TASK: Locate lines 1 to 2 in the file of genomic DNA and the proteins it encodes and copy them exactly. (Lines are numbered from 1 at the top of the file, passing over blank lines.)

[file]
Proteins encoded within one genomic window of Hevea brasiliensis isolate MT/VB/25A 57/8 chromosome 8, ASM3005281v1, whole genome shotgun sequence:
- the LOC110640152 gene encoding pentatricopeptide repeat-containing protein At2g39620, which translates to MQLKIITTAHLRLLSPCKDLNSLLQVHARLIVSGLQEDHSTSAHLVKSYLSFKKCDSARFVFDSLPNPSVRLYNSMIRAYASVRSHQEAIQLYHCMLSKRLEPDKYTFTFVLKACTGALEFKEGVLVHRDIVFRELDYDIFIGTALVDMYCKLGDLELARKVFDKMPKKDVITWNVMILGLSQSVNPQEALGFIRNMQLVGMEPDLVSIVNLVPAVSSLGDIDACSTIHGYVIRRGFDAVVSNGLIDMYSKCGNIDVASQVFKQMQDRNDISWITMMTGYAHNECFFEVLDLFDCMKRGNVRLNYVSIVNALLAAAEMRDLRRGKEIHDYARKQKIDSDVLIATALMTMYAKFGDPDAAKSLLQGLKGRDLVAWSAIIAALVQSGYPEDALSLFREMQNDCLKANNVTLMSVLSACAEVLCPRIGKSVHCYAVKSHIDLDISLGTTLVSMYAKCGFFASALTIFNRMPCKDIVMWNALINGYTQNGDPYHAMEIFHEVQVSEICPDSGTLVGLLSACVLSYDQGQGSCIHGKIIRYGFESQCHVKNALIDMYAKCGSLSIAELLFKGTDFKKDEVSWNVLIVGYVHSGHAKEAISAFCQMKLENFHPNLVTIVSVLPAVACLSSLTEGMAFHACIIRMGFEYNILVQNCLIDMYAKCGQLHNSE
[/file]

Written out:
Proteins encoded within one genomic window of Hevea brasiliensis isolate MT/VB/25A 57/8 chromosome 8, ASM3005281v1, whole genome shotgun sequence:
- the LOC110640152 gene encoding pentatricopeptide repeat-containing protein At2g39620, which translates to MQLKIITTAHLRLLSPCKDLNSLLQVHARLIVSGLQEDHSTSAHLVKSYLSFKKCDSARFVFDSLPNPSVRLYNSMIRAYASVRSHQEAIQLYHCMLSKRLEPDKYTFTFVLKACTGALEFKEGVLVHRDIVFRELDYDIFIGTALVDMYCKLGDLELARKVFDKMPKKDVITWNVMILGLSQSVNPQEALGFIRNMQLVGMEPDLVSIVNLVPAVSSLGDIDACSTIHGYVIRRGFDAVVSNGLIDMYSKCGNIDVASQVFKQMQDRNDISWITMMTGYAHNECFFEVLDLFDCMKRGNVRLNYVSIVNALLAAAEMRDLRRGKEIHDYARKQKIDSDVLIATALMTMYAKFGDPDAAKSLLQGLKGRDLVAWSAIIAALVQSGYPEDALSLFREMQNDCLKANNVTLMSVLSACAEVLCPRIGKSVHCYAVKSHIDLDISLGTTLVSMYAKCGFFASALTIFNRMPCKDIVMWNALINGYTQNGDPYHAMEIFHEVQVSEICPDSGTLVGLLSACVLSYDQGQGSCIHGKIIRYGFESQCHVKNALIDMYAKCGSLSIAELLFKGTDFKKDEVSWNVLIVGYVHSGHAKEAISAFCQMKLENFHPNLVTIVSVLPAVACLSSLTEGMAFHACIIRMGFEYNILVQNCLIDMYAKCGQLHNSE